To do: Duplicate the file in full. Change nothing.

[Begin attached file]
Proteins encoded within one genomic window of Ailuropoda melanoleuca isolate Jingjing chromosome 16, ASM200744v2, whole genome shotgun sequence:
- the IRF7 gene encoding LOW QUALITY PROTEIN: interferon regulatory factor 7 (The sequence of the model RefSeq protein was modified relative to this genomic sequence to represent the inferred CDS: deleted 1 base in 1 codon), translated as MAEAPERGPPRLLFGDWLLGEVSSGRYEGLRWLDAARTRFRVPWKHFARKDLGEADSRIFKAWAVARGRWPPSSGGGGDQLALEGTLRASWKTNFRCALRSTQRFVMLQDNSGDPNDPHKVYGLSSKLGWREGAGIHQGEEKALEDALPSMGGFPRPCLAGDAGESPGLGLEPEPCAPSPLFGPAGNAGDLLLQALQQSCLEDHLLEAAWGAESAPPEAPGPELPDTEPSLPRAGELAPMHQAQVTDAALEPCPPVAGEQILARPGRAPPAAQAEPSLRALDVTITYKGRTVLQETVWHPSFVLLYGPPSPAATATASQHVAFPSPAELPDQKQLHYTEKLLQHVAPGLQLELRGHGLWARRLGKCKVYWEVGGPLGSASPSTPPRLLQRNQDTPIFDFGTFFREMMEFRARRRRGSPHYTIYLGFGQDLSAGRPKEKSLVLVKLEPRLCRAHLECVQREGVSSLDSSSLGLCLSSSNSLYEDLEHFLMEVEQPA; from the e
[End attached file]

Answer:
Proteins encoded within one genomic window of Ailuropoda melanoleuca isolate Jingjing chromosome 16, ASM200744v2, whole genome shotgun sequence:
- the IRF7 gene encoding LOW QUALITY PROTEIN: interferon regulatory factor 7 (The sequence of the model RefSeq protein was modified relative to this genomic sequence to represent the inferred CDS: deleted 1 base in 1 codon), translated as MAEAPERGPPRLLFGDWLLGEVSSGRYEGLRWLDAARTRFRVPWKHFARKDLGEADSRIFKAWAVARGRWPPSSGGGGDQLALEGTLRASWKTNFRCALRSTQRFVMLQDNSGDPNDPHKVYGLSSKLGWREGAGIHQGEEKALEDALPSMGGFPRPCLAGDAGESPGLGLEPEPCAPSPLFGPAGNAGDLLLQALQQSCLEDHLLEAAWGAESAPPEAPGPELPDTEPSLPRAGELAPMHQAQVTDAALEPCPPVAGEQILARPGRAPPAAQAEPSLRALDVTITYKGRTVLQETVWHPSFVLLYGPPSPAATATASQHVAFPSPAELPDQKQLHYTEKLLQHVAPGLQLELRGHGLWARRLGKCKVYWEVGGPLGSASPSTPPRLLQRNQDTPIFDFGTFFREMMEFRARRRRGSPHYTIYLGFGQDLSAGRPKEKSLVLVKLEPRLCRAHLECVQREGVSSLDSSSLGLCLSSSNSLYEDLEHFLMEVEQPA; from the e